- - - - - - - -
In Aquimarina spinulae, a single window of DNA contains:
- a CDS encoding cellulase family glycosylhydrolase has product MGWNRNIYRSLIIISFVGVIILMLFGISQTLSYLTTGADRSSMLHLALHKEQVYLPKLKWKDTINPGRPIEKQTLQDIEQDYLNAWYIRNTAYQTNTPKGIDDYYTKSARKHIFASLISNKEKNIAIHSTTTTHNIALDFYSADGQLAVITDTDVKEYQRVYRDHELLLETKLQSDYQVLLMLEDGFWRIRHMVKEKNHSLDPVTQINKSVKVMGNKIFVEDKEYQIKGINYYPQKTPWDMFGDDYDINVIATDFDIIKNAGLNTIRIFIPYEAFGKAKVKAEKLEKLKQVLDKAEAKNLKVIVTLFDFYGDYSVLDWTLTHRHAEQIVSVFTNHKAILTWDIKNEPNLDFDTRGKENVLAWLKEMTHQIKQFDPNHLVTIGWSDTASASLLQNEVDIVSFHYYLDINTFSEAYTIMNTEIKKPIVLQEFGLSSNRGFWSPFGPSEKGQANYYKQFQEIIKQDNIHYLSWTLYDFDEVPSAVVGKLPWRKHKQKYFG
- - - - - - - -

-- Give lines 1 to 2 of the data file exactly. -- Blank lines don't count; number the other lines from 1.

In Aquimarina spinulae, a single window of DNA contains:
- a CDS encoding cellulase family glycosylhydrolase has product MGWNRNIYRSLIIISFVGVIILMLFGISQTLSYLTTGADRSSMLHLALHKEQVYLPKLKWKDTINPGRPIEKQTLQDIEQDYLNAWYIRNTAYQTNTPKGIDDYYTKSARKHIFASLISNKEKNIAIHSTTTTHNIALDFYSADGQLAVITDTDVKEYQRVYRDHELLLETKLQSDYQVLLMLEDGFWRIRHMVKEKNHSLDPVTQINKSVKVMGNKIFVEDKEYQIKGINYYPQKTPWDMFGDDYDINVIATDFDIIKNAGLNTIRIFIPYEAFGKAKVKAEKLEKLKQVLDKAEAKNLKVIVTLFDFYGDYSVLDWTLTHRHAEQIVSVFTNHKAILTWDIKNEPNLDFDTRGKENVLAWLKEMTHQIKQFDPNHLVTIGWSDTASASLLQNEVDIVSFHYYLDINTFSEAYTIMNTEIKKPIVLQEFGLSSNRGFWSPFGPSEKGQANYYKQFQEIIKQDNIHYLSWTLYDFDEVPSAVVGKLPWRKHKQKYFG